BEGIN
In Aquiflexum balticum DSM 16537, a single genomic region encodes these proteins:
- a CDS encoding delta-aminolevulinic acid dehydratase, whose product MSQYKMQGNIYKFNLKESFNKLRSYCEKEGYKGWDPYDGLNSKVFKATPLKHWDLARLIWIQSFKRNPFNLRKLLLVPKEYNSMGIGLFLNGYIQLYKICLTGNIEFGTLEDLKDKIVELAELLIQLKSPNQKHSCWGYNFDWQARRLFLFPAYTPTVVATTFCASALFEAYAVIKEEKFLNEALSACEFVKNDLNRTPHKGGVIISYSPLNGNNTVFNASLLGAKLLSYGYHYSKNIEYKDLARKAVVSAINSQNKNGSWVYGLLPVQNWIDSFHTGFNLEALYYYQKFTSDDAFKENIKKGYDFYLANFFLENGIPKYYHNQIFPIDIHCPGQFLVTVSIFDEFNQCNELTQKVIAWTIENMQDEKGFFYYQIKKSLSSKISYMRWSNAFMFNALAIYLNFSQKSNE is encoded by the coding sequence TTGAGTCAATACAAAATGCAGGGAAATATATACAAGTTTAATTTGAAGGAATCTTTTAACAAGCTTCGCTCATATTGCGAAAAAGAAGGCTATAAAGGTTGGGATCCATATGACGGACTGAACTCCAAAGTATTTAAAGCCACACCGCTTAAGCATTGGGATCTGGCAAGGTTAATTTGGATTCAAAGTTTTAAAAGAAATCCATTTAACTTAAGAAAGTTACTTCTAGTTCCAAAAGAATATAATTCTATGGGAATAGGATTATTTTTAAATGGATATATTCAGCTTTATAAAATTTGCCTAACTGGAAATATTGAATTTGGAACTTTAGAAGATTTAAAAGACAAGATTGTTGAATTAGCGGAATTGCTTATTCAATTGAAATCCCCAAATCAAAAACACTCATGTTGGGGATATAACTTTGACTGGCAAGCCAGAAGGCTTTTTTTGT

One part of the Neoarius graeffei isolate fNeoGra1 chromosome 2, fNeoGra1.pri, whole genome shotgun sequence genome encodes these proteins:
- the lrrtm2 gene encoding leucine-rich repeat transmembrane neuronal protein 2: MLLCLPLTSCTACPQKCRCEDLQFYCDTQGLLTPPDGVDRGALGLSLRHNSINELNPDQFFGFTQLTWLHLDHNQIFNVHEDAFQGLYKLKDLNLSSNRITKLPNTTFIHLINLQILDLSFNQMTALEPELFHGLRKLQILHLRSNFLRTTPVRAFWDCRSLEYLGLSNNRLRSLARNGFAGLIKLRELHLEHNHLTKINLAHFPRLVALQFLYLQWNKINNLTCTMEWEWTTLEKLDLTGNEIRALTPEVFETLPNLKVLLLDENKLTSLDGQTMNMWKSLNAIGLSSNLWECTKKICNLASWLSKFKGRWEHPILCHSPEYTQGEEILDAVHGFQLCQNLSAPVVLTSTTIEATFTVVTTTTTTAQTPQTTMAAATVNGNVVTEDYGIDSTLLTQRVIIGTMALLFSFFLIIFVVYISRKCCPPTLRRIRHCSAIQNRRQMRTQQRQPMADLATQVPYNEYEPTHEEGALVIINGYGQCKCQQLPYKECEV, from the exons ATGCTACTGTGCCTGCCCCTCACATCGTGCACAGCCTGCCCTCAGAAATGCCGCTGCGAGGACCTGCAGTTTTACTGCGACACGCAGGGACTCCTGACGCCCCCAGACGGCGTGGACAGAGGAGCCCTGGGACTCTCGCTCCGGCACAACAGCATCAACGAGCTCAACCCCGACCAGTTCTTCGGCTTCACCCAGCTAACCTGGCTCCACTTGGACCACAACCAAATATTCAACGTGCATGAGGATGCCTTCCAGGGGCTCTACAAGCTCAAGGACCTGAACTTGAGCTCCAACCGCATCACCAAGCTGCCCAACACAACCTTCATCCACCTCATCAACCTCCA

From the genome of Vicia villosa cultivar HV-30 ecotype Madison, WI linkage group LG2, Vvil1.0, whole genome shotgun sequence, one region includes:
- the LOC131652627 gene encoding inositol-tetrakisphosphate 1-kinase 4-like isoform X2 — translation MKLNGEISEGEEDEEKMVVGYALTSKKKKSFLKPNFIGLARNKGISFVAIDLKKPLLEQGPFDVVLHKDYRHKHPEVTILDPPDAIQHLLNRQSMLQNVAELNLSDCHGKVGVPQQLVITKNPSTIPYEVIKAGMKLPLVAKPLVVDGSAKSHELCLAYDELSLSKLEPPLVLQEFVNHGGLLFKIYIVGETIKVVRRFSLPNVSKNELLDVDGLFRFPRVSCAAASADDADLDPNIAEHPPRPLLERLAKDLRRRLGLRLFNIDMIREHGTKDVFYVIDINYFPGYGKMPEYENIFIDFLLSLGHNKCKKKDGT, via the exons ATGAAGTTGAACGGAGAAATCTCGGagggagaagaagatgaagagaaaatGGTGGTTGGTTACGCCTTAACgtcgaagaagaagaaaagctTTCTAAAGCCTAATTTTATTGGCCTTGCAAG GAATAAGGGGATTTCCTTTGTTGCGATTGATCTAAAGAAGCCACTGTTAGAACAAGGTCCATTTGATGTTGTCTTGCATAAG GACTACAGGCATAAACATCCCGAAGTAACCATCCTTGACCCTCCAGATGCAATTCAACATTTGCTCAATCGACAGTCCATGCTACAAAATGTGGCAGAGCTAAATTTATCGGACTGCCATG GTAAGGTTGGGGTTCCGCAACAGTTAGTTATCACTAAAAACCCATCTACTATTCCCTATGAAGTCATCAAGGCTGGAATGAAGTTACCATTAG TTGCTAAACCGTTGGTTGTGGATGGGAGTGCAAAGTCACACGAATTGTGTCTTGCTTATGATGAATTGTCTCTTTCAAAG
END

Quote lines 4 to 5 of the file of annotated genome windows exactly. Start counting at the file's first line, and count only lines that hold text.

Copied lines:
- the lrrtm2 gene encoding leucine-rich repeat transmembrane neuronal protein 2: MLLCLPLTSCTACPQKCRCEDLQFYCDTQGLLTPPDGVDRGALGLSLRHNSINELNPDQFFGFTQLTWLHLDHNQIFNVHEDAFQGLYKLKDLNLSSNRITKLPNTTFIHLINLQILDLSFNQMTALEPELFHGLRKLQILHLRSNFLRTTPVRAFWDCRSLEYLGLSNNRLRSLARNGFAGLIKLRELHLEHNHLTKINLAHFPRLVALQFLYLQWNKINNLTCTMEWEWTTLEKLDLTGNEIRALTPEVFETLPNLKVLLLDENKLTSLDGQTMNMWKSLNAIGLSSNLWECTKKICNLASWLSKFKGRWEHPILCHSPEYTQGEEILDAVHGFQLCQNLSAPVVLTSTTIEATFTVVTTTTTTAQTPQTTMAAATVNGNVVTEDYGIDSTLLTQRVIIGTMALLFSFFLIIFVVYISRKCCPPTLRRIRHCSAIQNRRQMRTQQRQPMADLATQVPYNEYEPTHEEGALVIINGYGQCKCQQLPYKECEV, from the exons ATGCTACTGTGCCTGCCCCTCACATCGTGCACAGCCTGCCCTCAGAAATGCCGCTGCGAGGACCTGCAGTTTTACTGCGACACGCAGGGACTCCTGACGCCCCCAGACGGCGTGGACAGAGGAGCCCTGGGACTCTCGCTCCGGCACAACAGCATCAACGAGCTCAACCCCGACCAGTTCTTCGGCTTCACCCAGCTAACCTGGCTCCACTTGGACCACAACCAAATATTCAACGTGCATGAGGATGCCTTCCAGGGGCTCTACAAGCTCAAGGACCTGAACTTGAGCTCCAACCGCATCACCAAGCTGCCCAACACAACCTTCATCCACCTCATCAACCTCCA

From the genome of Vicia villosa cultivar HV-30 ecotype Madison, WI linkage group LG2, Vvil1.0, whole genome shotgun sequence, one region includes: